The process and question of whether or not the United States should intervene in global conflicts were the topics of a lecture from a renowned journalist Thursday afternoon.
Journalist Michael Ignatieff spoke to a crowd at Campbell Hall about the consequences and future of “virtual” warfare and intervention for humanitarian reasons, in a lecture sponsored by the Global Studies Dept. Ignatieff is internationally recognized for his reports on Kosovo and has authored The Warrior’s Honor: Ethnic War and the Modern Conscience and his most recent work, Virtual War: Kosovo and Beyond.
Ignatieff described that virtual warfare is where death is no longer the defining experience of war and advanced weaponry becomes increasingly important by replacing human soldiers. The recent computer revolution accounts for improved weapons technology, increased precision, subsequent reduction in “spray” – collateral damage due to misfired missiles – and an increase in the distance at which violence can be inflicted.
“It is war under the expectation of zero casualties and zero collateral damage,” Ignatieff said. “It is war fought in search of moral impunity or immunity.”
Based on his experience researching Kosovo – a war where 75 to 80 percent of the weapons used advanced technology – Ignatieff said there are a number of problems inherent in virtual war. A war in which the ends rarely justify the means becomes more of an occurrence, he said, is one such example.
“Low-risk war has low gains. You cannot stop ethnic cleansing at 15,000 feet,” he said. “If no American lives are at risk, what’s to restrain the president from resorting to the fire-and-forget strategy at any time he wants?”
Ignatieff worried that a lack of public participation and knowledge leads to wars where lawyers can morally justify every military maneuver.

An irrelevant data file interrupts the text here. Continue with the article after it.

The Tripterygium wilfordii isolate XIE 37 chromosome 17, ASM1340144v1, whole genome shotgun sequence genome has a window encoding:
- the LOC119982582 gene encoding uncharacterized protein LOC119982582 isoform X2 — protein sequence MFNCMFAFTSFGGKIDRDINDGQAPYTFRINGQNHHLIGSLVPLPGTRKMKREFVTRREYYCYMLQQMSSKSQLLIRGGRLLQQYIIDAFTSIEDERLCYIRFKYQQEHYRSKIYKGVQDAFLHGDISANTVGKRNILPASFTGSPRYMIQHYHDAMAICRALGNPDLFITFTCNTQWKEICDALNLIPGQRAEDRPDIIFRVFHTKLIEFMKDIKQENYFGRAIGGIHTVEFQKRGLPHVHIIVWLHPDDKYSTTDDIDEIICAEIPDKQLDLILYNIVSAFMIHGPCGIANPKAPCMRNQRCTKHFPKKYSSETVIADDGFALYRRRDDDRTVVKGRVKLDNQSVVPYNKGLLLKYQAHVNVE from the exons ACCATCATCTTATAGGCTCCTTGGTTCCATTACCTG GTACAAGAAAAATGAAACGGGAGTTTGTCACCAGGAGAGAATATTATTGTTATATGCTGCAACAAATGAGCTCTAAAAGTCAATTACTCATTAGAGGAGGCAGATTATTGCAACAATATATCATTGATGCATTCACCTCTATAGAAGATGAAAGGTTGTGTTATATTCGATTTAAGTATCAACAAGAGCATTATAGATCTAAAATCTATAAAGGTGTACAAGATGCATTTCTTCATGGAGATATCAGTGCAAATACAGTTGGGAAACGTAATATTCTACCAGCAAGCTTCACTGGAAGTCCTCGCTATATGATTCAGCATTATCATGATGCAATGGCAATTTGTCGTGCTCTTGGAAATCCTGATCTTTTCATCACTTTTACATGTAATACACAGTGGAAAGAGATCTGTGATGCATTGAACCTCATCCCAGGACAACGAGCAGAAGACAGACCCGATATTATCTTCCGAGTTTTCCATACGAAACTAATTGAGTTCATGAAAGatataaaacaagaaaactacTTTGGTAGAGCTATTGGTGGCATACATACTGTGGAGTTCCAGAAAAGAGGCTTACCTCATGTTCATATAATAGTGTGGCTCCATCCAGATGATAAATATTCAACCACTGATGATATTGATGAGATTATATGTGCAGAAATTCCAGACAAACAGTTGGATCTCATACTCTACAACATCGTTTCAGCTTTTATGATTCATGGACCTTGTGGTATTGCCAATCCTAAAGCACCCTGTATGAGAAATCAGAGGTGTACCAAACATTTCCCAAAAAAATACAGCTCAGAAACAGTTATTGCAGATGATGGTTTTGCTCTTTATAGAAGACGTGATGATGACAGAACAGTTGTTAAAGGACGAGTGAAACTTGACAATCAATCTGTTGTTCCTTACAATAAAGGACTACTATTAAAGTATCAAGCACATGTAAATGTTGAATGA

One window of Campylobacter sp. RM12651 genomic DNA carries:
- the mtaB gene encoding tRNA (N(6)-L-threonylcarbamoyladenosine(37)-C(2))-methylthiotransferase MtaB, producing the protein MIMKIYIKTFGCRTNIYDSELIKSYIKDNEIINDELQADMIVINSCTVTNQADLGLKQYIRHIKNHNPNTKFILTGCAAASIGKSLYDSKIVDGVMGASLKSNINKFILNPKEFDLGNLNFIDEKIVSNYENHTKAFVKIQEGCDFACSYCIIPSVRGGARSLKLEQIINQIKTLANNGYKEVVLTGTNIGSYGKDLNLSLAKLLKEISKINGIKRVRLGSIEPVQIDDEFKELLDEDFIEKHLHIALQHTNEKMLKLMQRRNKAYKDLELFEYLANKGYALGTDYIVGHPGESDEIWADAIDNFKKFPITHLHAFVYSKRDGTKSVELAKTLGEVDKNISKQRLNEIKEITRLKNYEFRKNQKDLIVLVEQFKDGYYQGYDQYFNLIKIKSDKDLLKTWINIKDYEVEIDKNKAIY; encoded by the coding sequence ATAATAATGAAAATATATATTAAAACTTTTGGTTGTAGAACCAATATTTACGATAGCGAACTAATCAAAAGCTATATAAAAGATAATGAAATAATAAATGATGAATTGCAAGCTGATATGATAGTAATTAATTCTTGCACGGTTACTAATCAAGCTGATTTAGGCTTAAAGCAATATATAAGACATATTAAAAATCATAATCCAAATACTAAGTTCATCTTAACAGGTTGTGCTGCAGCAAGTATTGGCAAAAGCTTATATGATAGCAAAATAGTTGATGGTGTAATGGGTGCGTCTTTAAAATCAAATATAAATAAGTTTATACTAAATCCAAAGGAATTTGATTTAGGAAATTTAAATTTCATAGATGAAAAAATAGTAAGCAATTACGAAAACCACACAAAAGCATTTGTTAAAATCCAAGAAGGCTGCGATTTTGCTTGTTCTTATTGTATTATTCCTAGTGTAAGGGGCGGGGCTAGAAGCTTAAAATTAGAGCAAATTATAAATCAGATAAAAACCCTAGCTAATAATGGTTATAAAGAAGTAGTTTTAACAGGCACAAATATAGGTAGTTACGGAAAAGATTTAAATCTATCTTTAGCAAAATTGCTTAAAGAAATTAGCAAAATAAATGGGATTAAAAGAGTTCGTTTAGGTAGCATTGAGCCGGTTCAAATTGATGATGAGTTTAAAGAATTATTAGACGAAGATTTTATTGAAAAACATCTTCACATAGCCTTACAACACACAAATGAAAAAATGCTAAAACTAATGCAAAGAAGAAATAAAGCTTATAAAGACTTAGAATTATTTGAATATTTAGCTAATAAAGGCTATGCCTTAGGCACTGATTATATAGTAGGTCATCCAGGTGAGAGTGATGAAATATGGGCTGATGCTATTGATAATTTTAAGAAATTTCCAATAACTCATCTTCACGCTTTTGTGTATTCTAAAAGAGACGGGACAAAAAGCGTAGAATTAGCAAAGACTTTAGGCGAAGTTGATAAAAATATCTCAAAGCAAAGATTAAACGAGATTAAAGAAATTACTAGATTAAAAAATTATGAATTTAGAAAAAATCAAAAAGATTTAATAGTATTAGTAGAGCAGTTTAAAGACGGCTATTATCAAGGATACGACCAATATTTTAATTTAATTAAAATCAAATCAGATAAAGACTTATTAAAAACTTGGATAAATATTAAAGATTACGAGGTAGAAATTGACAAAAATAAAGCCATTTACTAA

“It’s good that lawyers are in there, but let’s not pretend that this operation of legalizing moral problems actually solves them. Moral decisions about combat are too important to be left to generals, lawyers and soldiers,” he said.
More public debate on whether intervention is necessary or not will be essential in the future, Ignatieff said.
“We need to meet our imperialist attitudes head on,” he said. “The dilemma here is to create an exit strategy that returns government to the people. You have to create civic responsibility on the part of the majority towards the minority.”
Senior business economics major Maria Mircheva, a native of Bulgaria, a country accidentally bombed during the Kosovo war, emphasized the need for education and awareness.
“My American history teacher there said that 90 percent of Americans don’t know where Bulgaria is, and some of those are flying up above us,” she said. “In virtual war, what people think is happening is very different to what is actually happening. It’s like a video game, but millions of people die.”